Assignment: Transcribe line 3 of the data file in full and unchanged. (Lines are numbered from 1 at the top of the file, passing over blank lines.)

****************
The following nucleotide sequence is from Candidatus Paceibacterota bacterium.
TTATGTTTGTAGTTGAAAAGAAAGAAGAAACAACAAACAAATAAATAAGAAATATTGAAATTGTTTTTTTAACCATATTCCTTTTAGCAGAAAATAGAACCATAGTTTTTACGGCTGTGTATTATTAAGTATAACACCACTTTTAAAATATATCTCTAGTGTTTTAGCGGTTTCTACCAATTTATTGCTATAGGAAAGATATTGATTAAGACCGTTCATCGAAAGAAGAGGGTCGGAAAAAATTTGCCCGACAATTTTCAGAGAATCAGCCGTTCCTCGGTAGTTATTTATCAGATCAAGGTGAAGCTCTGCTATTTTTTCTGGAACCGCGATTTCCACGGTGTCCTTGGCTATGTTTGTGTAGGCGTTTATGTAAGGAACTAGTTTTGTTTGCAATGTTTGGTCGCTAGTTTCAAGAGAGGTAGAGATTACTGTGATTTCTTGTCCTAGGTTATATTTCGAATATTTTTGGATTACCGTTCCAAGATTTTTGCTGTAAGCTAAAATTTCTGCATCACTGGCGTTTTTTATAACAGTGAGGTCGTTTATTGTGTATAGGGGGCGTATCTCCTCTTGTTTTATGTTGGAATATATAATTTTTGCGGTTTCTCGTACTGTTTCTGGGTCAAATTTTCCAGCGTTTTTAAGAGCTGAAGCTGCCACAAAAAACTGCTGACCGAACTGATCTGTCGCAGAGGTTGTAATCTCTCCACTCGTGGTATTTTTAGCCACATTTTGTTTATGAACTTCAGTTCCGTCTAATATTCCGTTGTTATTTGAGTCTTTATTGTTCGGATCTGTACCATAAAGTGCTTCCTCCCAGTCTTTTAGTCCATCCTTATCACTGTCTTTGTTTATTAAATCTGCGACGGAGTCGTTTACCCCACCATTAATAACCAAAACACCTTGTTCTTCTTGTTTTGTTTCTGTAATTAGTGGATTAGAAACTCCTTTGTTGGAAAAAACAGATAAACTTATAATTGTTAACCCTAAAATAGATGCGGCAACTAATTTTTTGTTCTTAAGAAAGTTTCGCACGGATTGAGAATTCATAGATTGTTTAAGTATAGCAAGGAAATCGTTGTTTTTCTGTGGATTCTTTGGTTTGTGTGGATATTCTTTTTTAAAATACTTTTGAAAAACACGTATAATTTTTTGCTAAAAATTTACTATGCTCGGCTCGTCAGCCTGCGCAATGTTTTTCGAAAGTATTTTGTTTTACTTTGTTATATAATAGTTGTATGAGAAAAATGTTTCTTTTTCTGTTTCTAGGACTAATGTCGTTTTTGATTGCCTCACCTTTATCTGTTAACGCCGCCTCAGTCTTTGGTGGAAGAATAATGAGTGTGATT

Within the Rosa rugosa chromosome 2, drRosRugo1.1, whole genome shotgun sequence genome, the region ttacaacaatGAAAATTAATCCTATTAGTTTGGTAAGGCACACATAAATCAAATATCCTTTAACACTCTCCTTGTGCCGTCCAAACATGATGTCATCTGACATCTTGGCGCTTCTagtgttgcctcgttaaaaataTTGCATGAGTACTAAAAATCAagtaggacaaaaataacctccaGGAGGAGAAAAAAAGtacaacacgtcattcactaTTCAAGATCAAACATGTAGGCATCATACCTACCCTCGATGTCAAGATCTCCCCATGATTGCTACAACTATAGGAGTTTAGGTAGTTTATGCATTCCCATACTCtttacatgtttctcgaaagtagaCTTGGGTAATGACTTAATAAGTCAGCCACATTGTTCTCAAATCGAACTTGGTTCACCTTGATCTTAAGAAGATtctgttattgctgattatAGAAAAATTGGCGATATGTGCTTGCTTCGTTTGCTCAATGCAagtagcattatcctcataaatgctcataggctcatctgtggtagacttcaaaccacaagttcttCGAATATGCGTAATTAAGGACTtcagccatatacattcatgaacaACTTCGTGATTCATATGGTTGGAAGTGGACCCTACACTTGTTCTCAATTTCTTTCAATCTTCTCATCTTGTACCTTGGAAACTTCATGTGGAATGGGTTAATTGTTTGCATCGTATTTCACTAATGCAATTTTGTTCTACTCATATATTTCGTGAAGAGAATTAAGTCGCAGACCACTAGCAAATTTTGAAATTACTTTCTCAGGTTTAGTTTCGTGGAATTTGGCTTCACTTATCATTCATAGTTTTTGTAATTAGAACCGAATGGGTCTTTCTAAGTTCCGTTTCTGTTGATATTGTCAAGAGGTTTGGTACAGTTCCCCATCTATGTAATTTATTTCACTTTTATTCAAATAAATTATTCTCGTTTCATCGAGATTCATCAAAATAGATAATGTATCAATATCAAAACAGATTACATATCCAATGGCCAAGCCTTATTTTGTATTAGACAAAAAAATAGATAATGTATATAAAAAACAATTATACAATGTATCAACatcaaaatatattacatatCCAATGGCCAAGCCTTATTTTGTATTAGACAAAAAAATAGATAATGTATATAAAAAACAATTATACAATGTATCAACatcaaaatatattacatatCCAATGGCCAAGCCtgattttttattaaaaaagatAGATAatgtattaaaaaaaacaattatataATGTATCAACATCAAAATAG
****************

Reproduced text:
Within the Rosa rugosa chromosome 2, drRosRugo1.1, whole genome shotgun sequence genome, the region ttacaacaatGAAAATTAATCCTATTAGTTTGGTAAGGCACACATAAATCAAATATCCTTTAACACTCTCCTTGTGCCGTCCAAACATGATGTCATCTGACATCTTGGCGCTTCTagtgttgcctcgttaaaaataTTGCATGAGTACTAAAAATCAagtaggacaaaaataacctccaGGAGGAGAAAAAAAGtacaacacgtcattcactaTTCAAGATCAAACATGTAGGCATCATACCTACCCTCGATGTCAAGATCTCCCCATGATTGCTACAACTATAGGAGTTTAGGTAGTTTATGCATTCCCATACTCtttacatgtttctcgaaagtagaCTTGGGTAATGACTTAATAAGTCAGCCACATTGTTCTCAAATCGAACTTGGTTCACCTTGATCTTAAGAAGATtctgttattgctgattatAGAAAAATTGGCGATATGTGCTTGCTTCGTTTGCTCAATGCAagtagcattatcctcataaatgctcataggctcatctgtggtagacttcaaaccacaagttcttCGAATATGCGTAATTAAGGACTtcagccatatacattcatgaacaACTTCGTGATTCATATGGTTGGAAGTGGACCCTACACTTGTTCTCAATTTCTTTCAATCTTCTCATCTTGTACCTTGGAAACTTCATGTGGAATGGGTTAATTGTTTGCATCGTATTTCACTAATGCAATTTTGTTCTACTCATATATTTCGTGAAGAGAATTAAGTCGCAGACCACTAGCAAATTTTGAAATTACTTTCTCAGGTTTAGTTTCGTGGAATTTGGCTTCACTTATCATTCATAGTTTTTGTAATTAGAACCGAATGGGTCTTTCTAAGTTCCGTTTCTGTTGATATTGTCAAGAGGTTTGGTACAGTTCCCCATCTATGTAATTTATTTCACTTTTATTCAAATAAATTATTCTCGTTTCATCGAGATTCATCAAAATAGATAATGTATCAATATCAAAACAGATTACATATCCAATGGCCAAGCCTTATTTTGTATTAGACAAAAAAATAGATAATGTATATAAAAAACAATTATACAATGTATCAACatcaaaatatattacatatCCAATGGCCAAGCCTTATTTTGTATTAGACAAAAAAATAGATAATGTATATAAAAAACAATTATACAATGTATCAACatcaaaatatattacatatCCAATGGCCAAGCCtgattttttattaaaaaagatAGATAatgtattaaaaaaaacaattatataATGTATCAACATCAAAATAG